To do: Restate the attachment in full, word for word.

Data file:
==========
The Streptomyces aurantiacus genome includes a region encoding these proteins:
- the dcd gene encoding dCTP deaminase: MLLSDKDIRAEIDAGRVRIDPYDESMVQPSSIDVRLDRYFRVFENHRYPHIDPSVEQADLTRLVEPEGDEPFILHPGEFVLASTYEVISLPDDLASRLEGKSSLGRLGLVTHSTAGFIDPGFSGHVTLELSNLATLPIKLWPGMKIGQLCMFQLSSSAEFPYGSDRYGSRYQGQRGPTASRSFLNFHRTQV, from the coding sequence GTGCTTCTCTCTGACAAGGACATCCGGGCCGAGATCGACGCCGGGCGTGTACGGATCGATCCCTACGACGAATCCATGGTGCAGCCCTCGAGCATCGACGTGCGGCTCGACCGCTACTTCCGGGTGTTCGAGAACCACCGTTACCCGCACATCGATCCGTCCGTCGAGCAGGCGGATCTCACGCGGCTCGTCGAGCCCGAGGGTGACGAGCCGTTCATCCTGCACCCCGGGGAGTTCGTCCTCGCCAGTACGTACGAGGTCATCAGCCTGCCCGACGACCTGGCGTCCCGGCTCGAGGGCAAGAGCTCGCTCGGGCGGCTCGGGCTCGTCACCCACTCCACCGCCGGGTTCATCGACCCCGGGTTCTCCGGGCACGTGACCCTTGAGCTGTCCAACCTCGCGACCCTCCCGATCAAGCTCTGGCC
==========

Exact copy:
The Streptomyces aurantiacus genome includes a region encoding these proteins:
- the dcd gene encoding dCTP deaminase: MLLSDKDIRAEIDAGRVRIDPYDESMVQPSSIDVRLDRYFRVFENHRYPHIDPSVEQADLTRLVEPEGDEPFILHPGEFVLASTYEVISLPDDLASRLEGKSSLGRLGLVTHSTAGFIDPGFSGHVTLELSNLATLPIKLWPGMKIGQLCMFQLSSSAEFPYGSDRYGSRYQGQRGPTASRSFLNFHRTQV, from the coding sequence GTGCTTCTCTCTGACAAGGACATCCGGGCCGAGATCGACGCCGGGCGTGTACGGATCGATCCCTACGACGAATCCATGGTGCAGCCCTCGAGCATCGACGTGCGGCTCGACCGCTACTTCCGGGTGTTCGAGAACCACCGTTACCCGCACATCGATCCGTCCGTCGAGCAGGCGGATCTCACGCGGCTCGTCGAGCCCGAGGGTGACGAGCCGTTCATCCTGCACCCCGGGGAGTTCGTCCTCGCCAGTACGTACGAGGTCATCAGCCTGCCCGACGACCTGGCGTCCCGGCTCGAGGGCAAGAGCTCGCTCGGGCGGCTCGGGCTCGTCACCCACTCCACCGCCGGGTTCATCGACCCCGGGTTCTCCGGGCACGTGACCCTTGAGCTGTCCAACCTCGCGACCCTCCCGATCAAGCTCTGGCC